In the fall of 1973, Roz Bernstein was elected to Bowdoin’s Board of Overseers—the first woman to serve in that capacity in the history of the College. Her election was motivated, in part, by the College’s 1971 move to coeducation. She served on the Board for over twenty years, where she was instrumental in the decision to eliminate fraternities. Today, she remains a Board member emerita. Click the audio link below to hear Bernstein’s reflections on her time on the Board—particularly its approach to coeducation, and the questions that she expects it to confront in the future.
Audio: click below to begin listening
On the Board’s reaction to her appointment: “When I went to my first meeting, you know, everyone was most cordial, but one guy said to me, ‘I’m very glad to meet you, but you know, I still think women don’t belong at Bowdoin,’ and I said, ‘Well, you know, that may be your opinion, but obviously, you’re in the minority.’ ”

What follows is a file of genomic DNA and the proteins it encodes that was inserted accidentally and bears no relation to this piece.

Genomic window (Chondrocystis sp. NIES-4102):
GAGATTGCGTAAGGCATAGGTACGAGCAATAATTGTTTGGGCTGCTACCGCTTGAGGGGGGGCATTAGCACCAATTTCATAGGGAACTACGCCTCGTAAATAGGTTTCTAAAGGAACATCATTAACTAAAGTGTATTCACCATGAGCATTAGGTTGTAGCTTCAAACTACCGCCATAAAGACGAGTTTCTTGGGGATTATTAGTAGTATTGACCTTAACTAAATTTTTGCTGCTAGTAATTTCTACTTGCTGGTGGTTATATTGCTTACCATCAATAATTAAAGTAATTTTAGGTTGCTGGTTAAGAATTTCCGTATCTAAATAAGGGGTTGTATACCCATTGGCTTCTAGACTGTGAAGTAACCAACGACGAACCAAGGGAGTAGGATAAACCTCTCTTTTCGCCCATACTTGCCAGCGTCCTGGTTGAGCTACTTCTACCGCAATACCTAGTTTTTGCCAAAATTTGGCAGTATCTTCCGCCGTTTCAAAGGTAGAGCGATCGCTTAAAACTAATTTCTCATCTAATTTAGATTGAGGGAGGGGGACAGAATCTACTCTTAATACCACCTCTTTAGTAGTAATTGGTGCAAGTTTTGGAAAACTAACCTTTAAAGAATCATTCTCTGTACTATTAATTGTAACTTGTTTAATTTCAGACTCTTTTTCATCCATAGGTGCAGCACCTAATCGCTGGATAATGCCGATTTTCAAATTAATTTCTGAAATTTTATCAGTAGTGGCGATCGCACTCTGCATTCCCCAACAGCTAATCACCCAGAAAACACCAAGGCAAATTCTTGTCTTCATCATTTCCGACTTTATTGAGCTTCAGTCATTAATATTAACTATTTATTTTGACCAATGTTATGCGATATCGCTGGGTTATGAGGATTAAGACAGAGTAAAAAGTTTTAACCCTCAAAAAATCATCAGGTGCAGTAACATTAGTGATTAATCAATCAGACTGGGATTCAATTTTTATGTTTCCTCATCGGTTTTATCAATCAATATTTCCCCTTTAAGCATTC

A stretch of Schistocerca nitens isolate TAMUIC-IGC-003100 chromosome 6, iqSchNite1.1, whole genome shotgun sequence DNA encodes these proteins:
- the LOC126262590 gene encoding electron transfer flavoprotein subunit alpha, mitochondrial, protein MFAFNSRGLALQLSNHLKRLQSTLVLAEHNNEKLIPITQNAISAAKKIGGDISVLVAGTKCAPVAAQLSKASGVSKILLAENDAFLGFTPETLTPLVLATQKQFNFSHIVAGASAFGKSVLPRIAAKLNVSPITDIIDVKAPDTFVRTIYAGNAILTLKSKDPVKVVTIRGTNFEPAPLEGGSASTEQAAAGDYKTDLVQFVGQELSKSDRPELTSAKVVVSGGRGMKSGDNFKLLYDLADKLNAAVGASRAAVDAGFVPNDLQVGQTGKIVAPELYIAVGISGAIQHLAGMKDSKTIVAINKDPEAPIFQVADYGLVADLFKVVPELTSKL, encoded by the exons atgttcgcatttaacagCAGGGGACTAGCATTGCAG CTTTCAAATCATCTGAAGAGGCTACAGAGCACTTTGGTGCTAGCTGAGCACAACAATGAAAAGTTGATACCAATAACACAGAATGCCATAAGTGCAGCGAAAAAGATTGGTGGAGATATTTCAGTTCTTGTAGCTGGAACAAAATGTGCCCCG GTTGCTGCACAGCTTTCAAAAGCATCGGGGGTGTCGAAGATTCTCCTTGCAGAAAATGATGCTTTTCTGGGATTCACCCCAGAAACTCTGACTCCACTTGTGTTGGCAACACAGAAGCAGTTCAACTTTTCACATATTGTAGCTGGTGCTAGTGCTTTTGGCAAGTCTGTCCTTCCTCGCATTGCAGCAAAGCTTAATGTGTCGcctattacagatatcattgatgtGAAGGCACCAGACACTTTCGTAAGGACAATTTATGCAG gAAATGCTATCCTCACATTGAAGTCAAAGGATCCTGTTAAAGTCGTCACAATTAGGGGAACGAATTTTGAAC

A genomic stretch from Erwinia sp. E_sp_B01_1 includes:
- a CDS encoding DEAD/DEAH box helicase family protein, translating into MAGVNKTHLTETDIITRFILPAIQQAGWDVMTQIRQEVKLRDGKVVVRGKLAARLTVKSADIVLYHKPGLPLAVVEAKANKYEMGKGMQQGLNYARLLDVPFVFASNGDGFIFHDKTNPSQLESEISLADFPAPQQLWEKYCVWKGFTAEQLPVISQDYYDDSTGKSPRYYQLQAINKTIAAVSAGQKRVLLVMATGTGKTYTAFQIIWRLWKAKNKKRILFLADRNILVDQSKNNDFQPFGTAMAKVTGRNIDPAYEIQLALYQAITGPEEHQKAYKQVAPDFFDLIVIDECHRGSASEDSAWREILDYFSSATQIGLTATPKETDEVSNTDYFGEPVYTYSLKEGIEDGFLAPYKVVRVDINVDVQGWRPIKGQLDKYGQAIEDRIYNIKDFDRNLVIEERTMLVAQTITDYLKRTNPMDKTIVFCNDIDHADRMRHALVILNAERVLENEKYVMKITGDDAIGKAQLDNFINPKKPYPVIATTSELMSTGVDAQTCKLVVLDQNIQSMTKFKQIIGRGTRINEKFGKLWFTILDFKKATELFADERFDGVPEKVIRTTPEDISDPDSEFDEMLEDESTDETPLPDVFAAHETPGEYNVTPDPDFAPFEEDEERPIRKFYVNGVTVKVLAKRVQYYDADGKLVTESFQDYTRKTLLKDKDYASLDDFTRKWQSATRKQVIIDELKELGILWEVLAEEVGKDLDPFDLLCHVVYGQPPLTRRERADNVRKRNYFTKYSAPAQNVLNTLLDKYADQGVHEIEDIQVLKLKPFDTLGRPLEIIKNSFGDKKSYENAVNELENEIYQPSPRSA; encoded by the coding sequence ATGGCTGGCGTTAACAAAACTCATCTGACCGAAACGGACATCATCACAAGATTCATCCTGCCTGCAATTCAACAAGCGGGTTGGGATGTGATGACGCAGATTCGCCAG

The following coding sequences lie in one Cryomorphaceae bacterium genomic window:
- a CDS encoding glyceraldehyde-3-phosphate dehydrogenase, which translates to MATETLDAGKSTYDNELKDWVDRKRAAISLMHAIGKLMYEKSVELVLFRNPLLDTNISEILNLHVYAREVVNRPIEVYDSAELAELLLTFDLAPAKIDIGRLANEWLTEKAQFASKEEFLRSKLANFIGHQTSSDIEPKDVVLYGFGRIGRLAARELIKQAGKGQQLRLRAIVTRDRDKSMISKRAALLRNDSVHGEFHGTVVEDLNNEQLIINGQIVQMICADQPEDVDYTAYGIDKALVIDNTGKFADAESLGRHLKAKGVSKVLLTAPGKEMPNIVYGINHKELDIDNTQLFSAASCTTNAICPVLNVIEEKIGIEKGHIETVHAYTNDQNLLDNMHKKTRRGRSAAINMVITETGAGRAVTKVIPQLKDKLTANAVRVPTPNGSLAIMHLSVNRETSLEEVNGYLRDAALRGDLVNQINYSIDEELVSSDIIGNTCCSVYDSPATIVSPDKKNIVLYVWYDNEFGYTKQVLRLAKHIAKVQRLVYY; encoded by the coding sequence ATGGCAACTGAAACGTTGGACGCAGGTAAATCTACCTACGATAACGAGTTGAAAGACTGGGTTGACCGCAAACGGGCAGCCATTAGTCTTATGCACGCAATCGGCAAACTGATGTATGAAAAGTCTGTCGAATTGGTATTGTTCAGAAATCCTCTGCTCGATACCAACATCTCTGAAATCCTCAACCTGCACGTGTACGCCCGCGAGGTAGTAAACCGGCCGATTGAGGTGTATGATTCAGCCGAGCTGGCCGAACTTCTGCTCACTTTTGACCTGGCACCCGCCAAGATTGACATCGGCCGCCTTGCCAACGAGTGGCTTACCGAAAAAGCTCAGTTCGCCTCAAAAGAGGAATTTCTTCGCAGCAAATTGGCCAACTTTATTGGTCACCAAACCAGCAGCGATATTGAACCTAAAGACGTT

On alumni backlash against some of the Board’s decisions: “People have this passion about their college, which is wonderful and has to be maintained, but you know, I don’t pay much attention to the grumbling. There will always be grumblers. But that fades away over time.”
On coeducation: “It’s the best thing that ever happened to Bowdoin College…It transformed attitudes on campus; it transformed campus life; it transformed the classroom.”
Citation: I, Anna Wright, interviewed Roz Bernstein on Sunday, October 30, 2011, at her home in Portland, Maine. We discussed her experience as the first woman on the Bowdoin College Board of Overseers, particularly as it related to the College’s change from an all-male institution to a coeducational one.